The SADC Protocol on Gender and Development has set 2015 as a year in which at least fifty percent of decision making positions in the private and public sector be held by women including the use of affirmative action measures.
Unfortunately Botswana is not signatory to the protocol and signs that she could be suffering the consequences of not doing so especially in the political sphere are evident. For Instance, 27 per cent of cabinet positions were held by women in 2002, this figure has since declined to 17 per cent in 2012, signifying a major reversal. This further decreased to less than 10 % in 2014 general elections. The same trend can be observed with parliamentary seats as women representation has since decreasd from 18.2 per cent in 2002 to less than 10 per cent currently.
Women rights activists continue to fight for equal rights and fair treatment of women to this day. Although they agree that progress has been made, they argue a lot is still to be done.
Be that as it may activists and their fellow women in politics seem to be differing a bit on the subject. While activists want the government to act now, with pressure from regional and international instruments if need be women legislators seem to be lenient.
The parliamentary caucus on Women addressed members of the media a day after the commemoration of the International Women’s Day on Monday to review how far women have come in their struggle for equality in all spheres of life and their participation in advocating for peace. The caucus surprised many when they tried to defend the government position in advancing women equality and equity issues.
The Caucus is made up of Mahalapye East MP Botlogile Tshireletso -chairperson, Specially elected MP Unity Dow, Sefhare/Ramokgonami MP Dorcus Makgato, Serowe South MP Pelonomi Venson-Moitoi, Tlokweng MP Same Bathobakae-the only female opposition MP and the Speaker of the National Assembly Gladys Kokorwe. Although they did not entirely agree on everything, they largely commended government for making an effort to advance women ‘s rights.
Tshireletso alluded that it is without doubt that Botswana has made considerable progress towards achieving gender equality in the prioritized critical areas of concern. She however continued to say more remains to be done to advance the rights of women and girls and to reverse the deeply and long entrenched inequalities emanating from patriarchal systems, and discriminatory cultural practices. “It must be noted that progress has been made in the SADC Gender Protocol though Botswana has not yet signed. As Women Parliamentarians, we shall continue to engage SADC and advocate for a more use of simpler language to enable us to sign the Gender Protocol,” she said .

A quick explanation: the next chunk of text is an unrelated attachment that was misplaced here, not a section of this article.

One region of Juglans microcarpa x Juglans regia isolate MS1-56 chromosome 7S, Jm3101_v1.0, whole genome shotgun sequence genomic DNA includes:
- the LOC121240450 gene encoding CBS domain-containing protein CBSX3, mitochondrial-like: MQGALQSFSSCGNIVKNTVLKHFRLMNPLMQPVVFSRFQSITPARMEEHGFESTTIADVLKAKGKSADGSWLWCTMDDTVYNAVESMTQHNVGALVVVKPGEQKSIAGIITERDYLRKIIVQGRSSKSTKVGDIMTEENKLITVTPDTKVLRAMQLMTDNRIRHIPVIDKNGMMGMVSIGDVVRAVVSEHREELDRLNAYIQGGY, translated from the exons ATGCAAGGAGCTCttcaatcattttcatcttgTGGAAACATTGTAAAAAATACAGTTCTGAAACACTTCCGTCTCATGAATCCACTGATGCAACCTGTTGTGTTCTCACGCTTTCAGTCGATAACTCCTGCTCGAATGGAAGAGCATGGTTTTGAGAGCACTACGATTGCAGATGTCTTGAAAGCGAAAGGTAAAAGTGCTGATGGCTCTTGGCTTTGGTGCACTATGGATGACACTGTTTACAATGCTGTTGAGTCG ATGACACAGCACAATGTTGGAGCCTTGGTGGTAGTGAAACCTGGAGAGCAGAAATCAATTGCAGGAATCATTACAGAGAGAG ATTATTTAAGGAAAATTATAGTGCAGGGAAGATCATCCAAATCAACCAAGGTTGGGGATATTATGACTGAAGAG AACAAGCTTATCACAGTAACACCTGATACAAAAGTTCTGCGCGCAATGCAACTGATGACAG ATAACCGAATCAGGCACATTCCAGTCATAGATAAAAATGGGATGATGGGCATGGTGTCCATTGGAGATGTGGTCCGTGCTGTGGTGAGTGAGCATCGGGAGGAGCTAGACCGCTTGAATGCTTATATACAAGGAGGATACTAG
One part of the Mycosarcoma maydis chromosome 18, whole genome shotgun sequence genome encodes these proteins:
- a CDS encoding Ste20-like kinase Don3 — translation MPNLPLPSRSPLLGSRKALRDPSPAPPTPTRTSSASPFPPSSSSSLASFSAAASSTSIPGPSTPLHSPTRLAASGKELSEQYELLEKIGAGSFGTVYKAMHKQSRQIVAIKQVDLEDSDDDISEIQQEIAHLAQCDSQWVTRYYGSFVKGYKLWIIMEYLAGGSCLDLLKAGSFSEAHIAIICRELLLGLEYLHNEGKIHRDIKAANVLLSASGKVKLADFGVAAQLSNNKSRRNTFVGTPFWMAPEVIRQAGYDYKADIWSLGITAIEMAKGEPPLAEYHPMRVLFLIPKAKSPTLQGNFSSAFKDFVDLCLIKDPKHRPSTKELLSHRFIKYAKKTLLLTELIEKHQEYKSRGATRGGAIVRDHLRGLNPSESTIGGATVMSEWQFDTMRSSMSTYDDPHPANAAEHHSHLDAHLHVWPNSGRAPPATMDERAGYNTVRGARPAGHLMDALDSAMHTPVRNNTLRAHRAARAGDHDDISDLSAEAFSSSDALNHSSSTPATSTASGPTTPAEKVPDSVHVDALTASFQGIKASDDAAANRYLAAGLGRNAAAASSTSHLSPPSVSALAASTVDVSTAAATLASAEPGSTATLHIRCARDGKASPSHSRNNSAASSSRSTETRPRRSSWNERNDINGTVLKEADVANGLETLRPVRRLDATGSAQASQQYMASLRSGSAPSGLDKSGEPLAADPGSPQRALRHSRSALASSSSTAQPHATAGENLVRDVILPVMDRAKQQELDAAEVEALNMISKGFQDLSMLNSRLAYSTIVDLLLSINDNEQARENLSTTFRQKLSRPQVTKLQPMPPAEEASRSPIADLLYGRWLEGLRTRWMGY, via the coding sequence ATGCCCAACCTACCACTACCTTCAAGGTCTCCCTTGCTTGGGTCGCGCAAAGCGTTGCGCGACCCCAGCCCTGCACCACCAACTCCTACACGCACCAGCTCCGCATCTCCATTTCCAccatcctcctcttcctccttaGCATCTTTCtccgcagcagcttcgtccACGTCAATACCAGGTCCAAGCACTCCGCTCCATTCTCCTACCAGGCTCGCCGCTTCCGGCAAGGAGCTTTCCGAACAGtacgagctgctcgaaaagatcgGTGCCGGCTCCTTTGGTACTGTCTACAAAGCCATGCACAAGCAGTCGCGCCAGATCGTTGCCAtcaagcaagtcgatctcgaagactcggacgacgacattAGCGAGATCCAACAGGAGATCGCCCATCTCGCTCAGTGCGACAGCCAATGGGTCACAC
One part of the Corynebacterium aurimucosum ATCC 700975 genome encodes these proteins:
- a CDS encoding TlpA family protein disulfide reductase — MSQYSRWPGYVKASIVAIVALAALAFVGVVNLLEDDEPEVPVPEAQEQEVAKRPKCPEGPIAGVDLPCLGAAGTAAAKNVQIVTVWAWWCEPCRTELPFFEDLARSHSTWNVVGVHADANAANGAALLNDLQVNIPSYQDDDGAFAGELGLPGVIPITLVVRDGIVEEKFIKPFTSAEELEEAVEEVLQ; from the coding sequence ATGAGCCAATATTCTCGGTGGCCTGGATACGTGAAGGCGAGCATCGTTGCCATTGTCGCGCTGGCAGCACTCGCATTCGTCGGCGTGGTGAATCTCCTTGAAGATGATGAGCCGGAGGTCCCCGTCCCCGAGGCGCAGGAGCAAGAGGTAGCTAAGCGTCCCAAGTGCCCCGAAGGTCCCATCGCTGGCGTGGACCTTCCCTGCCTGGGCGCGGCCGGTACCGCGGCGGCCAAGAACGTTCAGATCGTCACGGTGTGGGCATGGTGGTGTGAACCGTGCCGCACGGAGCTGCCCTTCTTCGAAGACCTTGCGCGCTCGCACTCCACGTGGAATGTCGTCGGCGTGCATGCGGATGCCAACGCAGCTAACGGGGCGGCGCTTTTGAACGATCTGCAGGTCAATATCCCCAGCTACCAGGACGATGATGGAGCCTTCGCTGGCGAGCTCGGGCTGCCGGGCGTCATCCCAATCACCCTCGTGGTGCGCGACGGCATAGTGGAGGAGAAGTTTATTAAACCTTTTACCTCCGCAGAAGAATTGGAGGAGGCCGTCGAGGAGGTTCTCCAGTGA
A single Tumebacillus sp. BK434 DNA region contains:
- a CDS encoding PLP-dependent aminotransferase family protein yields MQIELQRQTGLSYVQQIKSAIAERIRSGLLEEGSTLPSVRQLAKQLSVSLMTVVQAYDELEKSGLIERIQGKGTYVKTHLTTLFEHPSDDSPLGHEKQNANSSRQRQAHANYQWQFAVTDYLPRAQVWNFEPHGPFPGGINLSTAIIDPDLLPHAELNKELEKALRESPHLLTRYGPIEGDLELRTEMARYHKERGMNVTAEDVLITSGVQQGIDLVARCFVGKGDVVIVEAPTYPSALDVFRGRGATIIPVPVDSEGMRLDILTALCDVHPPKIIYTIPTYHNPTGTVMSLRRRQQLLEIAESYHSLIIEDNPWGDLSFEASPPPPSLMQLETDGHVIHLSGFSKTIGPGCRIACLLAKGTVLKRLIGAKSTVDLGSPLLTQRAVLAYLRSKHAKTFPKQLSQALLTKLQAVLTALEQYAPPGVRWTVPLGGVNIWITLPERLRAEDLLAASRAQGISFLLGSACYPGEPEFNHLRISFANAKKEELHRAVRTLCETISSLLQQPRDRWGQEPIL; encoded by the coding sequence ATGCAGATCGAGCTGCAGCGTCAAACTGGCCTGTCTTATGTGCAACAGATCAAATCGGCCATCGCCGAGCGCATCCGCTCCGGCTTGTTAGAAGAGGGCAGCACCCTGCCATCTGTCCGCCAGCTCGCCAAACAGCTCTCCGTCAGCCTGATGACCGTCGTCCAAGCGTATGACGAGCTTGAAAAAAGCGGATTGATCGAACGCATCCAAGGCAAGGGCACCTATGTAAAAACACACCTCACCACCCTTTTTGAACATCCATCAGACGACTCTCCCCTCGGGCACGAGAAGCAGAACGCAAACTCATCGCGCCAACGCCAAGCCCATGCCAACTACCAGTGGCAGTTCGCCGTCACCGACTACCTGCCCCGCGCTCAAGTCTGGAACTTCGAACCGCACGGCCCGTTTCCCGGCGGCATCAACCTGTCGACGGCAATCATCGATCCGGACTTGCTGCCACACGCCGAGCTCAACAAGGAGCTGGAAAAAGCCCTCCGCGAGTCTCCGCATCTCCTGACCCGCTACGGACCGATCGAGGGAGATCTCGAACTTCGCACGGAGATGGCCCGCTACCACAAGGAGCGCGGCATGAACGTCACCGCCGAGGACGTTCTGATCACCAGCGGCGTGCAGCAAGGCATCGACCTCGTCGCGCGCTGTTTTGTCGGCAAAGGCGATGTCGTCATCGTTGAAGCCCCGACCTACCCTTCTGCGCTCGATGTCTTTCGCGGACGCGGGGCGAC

It is perhaps this ‘more that remains to be done’ that Tshireletso was referring to, that has kept and still has women rights groups and activists on their toes.
Women Activists are up in arms and accusing government of being counter active to the cause. The SADC Protocol on Gender and Development, they argue, should have long been signed, and would have assisted in bridging the gaps.
While Tshireletso seems to suggest that the only issue that is keeping Botswana from being signatory to the Protocol is the use of vague legal jargon, activists do not see it that way. They perceive the delay influenced by the same partriachal principles that the protocol is trying to address. Adding on Mma Tshireletso’s statement the Minister of Health Dorcus Makgato said it was after all commendable to see that although not signatory to the SADC Protocol on Gender and Development it was by far outperforming other states which are signatory to the protocol. “ Just because we are not signatory to the SADC Protocol on Gender does not mean we are against what it stand for, we just want to be at par with the way it is drafted,” she said.
For her part the Minister of Education, Unity Dow said Botswana was signatory to other legal binding instruments at a higher platform. She singled out the commonwealth's Plan of Action for Gender Equality 2005-2015 as one of the special temporary instruments that the country uses as a roof in mapping out and implementing gender equality interventions.
Although the legislators agree that there are still challenges in increasing the number of women in parliament and politics in general they were of the view that they could only assist by pushing government to employ interventions such as affirmative action and political party funding .“It is something that we will continue to push” said Malesu.